Personal touch was missing
Mannika Chopra

If you think that freezing temperatures can succeed in bringing about a lull in the 24x7 media storm, think again. As 2010 unwinds, and the post holiday mood lifts, there is the television again, stomping around, breathing fire like some sort of unrelenting dragon, creating talking points in drawing rooms and unveiling new shows that range from desperate to positively cheery. TV news, lets face it, is in love with gory incidents, deaths, in fact, conflicts of any kind.

Jyoti BasuSo as Jyoti Basu passed away this week, television saluted the stalwart in the most predictable manner. We got loads of information on Basu, the patriarch, but little on Basu, the personality. Viewers respond positively to emotional churning and personal detailing, and since the legendary former Chief Minister of West Bengal was ailing for some time, it is surprising that a better package had not been presented rather than the oodles of platitudes we saw.

But other issues got a more layered treatment. Was it a bit of nifty reporting, or a complete lack of humanity, that made us cling to our seats in horror as a fatally wounded policeman writhed in agony? As the policeman — who had been injured by a bomb blast appealed for help — a few Tamil Nadu politicians looked on. His impending death was also filmed by a video journalist, a stringer. So who was the transgressor?

The politicians who later claimed they were trying to call for help, or the freelance video journalist who, seeing a bit of 'newsy' footage, filmed the entire macabre tragedy, exposing not only the politicians' callousness but perhaps his own lack of compassion? The incident raised a debate about the media's ethics. Was the cameraperson’s reaction an example of professionalism or unfeeling inhumanity? The question was initially debated on CNN-IBN, which like other channels had also continuously looped the original footage.

Photographer Raghu Rai stated the journalist was simply doing his job and was not wrong in continuing doing it. Rai was not wrong but he wasn't right either. Media critic P.Vasanthi said that the cameraperson could have alerted the authorities and also continued to film. But this is just one case. What about the hundreds of examples when camerapersons have continued to shoot when children have been buried or flung from heights in the name of performing some ritual or the other?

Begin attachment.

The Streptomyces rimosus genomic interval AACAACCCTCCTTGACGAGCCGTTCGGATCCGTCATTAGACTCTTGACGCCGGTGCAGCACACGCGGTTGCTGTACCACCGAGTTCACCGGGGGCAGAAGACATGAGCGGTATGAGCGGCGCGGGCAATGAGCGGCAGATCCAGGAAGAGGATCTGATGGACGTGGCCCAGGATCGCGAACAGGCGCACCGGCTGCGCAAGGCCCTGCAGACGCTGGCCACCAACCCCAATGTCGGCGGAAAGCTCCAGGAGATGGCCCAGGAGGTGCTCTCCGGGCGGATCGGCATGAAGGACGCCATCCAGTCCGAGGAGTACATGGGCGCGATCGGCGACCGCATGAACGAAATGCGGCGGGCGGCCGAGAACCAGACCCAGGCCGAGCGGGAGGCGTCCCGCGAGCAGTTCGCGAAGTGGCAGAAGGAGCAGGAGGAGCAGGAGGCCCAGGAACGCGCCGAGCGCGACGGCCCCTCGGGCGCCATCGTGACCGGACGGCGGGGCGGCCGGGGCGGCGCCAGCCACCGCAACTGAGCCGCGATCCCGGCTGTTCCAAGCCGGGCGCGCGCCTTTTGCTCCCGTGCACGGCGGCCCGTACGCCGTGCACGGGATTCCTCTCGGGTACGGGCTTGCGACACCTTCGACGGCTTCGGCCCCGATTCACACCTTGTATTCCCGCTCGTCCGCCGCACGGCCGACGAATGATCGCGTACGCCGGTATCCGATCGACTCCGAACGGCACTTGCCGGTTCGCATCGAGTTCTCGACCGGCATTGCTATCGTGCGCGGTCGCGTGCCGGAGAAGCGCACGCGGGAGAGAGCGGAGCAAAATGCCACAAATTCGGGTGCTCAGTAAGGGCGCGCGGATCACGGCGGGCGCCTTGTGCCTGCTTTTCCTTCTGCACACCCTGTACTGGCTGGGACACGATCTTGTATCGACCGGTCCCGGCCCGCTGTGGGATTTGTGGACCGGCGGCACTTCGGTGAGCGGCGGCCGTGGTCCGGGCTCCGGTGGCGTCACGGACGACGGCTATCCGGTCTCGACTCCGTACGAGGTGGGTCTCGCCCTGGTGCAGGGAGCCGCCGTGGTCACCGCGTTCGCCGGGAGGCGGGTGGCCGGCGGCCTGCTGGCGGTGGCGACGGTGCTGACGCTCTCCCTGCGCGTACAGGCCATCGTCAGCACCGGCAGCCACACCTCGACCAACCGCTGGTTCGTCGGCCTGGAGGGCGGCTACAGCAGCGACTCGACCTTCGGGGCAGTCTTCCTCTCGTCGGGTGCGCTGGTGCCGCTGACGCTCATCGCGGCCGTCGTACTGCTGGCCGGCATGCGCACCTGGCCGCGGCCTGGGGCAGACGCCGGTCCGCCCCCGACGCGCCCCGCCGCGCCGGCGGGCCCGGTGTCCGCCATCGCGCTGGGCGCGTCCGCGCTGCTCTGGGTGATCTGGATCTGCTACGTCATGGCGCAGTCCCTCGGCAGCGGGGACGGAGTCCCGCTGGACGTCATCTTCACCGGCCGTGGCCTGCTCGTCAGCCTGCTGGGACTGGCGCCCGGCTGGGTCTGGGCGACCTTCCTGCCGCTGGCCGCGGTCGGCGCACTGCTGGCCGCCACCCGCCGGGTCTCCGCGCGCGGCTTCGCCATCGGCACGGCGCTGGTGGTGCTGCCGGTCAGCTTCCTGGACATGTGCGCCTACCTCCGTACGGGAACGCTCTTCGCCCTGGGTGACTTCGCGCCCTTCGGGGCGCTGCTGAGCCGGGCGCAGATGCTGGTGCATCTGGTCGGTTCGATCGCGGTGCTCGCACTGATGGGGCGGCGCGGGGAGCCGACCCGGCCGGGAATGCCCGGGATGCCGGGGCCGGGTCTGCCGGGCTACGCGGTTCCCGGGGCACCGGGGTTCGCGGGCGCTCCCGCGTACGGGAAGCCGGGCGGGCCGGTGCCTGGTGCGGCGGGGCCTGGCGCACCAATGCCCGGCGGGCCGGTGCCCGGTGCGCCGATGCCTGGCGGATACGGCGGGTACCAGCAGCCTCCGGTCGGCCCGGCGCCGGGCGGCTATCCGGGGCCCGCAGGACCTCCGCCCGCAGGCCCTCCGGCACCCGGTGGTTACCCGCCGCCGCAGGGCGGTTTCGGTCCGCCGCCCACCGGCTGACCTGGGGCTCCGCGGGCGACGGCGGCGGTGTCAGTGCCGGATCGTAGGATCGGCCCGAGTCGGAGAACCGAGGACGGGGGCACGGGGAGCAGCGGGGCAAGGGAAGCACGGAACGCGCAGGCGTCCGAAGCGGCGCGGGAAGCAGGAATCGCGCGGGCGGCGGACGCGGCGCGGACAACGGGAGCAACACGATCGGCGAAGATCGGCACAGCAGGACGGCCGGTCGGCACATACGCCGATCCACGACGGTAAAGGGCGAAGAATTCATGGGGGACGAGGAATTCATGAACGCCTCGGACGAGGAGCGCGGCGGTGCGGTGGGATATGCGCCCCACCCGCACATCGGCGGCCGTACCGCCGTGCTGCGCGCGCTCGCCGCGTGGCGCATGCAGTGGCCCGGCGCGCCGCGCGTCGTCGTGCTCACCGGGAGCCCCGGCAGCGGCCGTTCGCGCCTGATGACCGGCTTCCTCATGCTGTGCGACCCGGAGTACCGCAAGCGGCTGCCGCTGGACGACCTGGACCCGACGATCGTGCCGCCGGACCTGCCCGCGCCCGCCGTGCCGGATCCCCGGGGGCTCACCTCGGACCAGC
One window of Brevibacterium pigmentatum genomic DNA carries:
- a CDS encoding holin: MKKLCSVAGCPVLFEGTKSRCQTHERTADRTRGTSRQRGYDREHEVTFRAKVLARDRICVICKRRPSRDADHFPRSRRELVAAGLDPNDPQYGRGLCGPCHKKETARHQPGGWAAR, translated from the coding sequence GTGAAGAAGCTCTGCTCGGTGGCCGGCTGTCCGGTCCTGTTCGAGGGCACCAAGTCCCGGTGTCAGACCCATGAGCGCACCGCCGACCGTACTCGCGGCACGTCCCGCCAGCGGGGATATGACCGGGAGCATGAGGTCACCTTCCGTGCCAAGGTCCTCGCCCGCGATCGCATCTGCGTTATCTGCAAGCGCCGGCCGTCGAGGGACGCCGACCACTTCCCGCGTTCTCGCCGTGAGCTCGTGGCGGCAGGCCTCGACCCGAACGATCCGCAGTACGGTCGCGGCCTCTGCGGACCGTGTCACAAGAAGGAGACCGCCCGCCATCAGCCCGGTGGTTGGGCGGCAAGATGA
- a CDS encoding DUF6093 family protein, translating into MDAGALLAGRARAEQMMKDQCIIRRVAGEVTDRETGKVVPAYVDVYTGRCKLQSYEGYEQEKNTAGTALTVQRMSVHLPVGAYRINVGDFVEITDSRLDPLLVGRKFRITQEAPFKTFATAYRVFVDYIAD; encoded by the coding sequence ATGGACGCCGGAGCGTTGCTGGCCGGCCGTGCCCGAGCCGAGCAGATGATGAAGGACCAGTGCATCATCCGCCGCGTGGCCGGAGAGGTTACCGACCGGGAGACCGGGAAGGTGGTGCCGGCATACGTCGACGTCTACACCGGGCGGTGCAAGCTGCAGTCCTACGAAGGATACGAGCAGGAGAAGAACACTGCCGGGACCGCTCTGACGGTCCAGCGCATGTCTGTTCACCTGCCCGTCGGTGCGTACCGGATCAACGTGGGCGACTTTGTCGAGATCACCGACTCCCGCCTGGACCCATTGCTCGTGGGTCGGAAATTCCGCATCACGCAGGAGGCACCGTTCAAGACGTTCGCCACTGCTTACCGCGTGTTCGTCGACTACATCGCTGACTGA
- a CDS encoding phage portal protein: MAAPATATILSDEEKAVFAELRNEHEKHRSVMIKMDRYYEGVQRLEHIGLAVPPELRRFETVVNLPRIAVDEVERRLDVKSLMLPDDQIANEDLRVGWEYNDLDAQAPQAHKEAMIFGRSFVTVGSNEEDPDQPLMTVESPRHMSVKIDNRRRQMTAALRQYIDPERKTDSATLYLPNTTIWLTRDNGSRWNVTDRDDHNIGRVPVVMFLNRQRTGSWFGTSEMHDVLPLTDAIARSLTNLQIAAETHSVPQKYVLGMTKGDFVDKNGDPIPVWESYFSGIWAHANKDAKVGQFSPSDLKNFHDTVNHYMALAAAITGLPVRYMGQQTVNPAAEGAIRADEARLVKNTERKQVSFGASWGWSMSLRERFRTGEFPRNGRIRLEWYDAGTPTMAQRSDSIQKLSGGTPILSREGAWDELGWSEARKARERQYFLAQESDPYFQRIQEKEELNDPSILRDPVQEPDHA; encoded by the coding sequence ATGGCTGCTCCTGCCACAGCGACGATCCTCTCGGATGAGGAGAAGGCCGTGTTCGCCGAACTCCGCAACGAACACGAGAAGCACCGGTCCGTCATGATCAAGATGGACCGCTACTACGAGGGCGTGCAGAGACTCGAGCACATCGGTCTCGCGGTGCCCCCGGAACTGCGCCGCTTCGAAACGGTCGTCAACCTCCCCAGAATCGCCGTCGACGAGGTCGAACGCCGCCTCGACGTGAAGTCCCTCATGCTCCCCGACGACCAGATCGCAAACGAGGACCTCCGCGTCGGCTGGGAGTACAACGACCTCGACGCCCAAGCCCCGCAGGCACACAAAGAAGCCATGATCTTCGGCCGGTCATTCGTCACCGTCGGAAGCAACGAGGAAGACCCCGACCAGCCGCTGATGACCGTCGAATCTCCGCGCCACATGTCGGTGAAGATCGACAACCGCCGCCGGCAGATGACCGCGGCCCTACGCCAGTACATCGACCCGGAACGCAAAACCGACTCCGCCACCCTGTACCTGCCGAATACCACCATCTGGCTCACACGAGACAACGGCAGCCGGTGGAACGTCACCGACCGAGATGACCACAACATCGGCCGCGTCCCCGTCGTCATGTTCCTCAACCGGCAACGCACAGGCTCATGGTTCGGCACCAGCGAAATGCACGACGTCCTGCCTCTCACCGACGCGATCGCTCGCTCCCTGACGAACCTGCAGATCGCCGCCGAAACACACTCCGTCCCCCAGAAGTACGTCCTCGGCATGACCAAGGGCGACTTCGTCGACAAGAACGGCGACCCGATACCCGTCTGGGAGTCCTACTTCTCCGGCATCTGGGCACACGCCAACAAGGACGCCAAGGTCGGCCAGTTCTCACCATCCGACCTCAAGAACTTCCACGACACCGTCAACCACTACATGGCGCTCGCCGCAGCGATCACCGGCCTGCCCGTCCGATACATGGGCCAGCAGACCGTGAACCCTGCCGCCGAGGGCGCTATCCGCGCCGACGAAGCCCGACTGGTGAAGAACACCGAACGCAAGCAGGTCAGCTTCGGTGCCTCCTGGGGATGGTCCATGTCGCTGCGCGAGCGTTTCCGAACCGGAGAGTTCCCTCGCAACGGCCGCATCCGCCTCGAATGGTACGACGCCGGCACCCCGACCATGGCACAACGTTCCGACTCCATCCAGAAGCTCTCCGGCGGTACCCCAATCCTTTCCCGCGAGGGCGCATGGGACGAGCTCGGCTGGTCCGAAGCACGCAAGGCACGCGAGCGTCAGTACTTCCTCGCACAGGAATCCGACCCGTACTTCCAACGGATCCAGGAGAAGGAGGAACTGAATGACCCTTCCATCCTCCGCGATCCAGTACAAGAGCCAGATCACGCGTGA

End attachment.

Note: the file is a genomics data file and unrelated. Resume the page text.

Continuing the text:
Where is the debate then? Giving the question a more detailed treatment was NDTV's We the People, which put together a varied crowd of experts. Sheetal Talwar, co-producer of the soon-to-be released Hindi film Rann that looks at issues of media impropriety, TRP ratings etc, called a spade a shovel when he said that the media was being propelled by commercial interests and personal glory when it covered events like the death of the unfortunate policeman. The very idea that the journalist was simply doing his job to make a difference to the larger cause was not an idea Talwar believed in. Not surprisingly, media personalities in the audiences were not ready to embrace that notion.

It is not the best time to be a middle-aged man. But you

would not think it if you watched evergreen Karan Johar's latest television offering coming to us in the shape of Lift Kara De on Sony. K Jo's first guest is Shah Rukh Khan with his trademark smiley sarcasm in place. His second visitor is Shahid Kapoor. Episode one coincided with the start of the media hype of the soon-to-be released Johar-Khan mega pic My Name is Khan; and episode two with the Shahid Kapoor-starrer Chance pe Dance . So you know that it is all about dreary free publicity cloaked as competition between fans so that they can meet their idols.

And that's not the only thing which is dreary. The plot line of the SRK episode had the three biggest fans of the star pitted against each other. The one who made the most money would interact with their favourite pin-up. So the trio made juice and sold it on Delhi's roads. The money made is matched and given to an impoverished soul. But that charity begins at Lift Kara De is only a side plot.

More appealing is a plump girl who believes in herself. In Sony's Mahi's Way, meet Mahi, a 25-year-old fashion journalist, made fun of by everyone, even by a rather insensitive mother and a sister. But she is determined to make it despite the extra kilos and equally determined to find a husband on her own terms. Despite the shades of Jassi Jaisi Koi Nahin, the show is well crafted and enjoyable. You go, girl.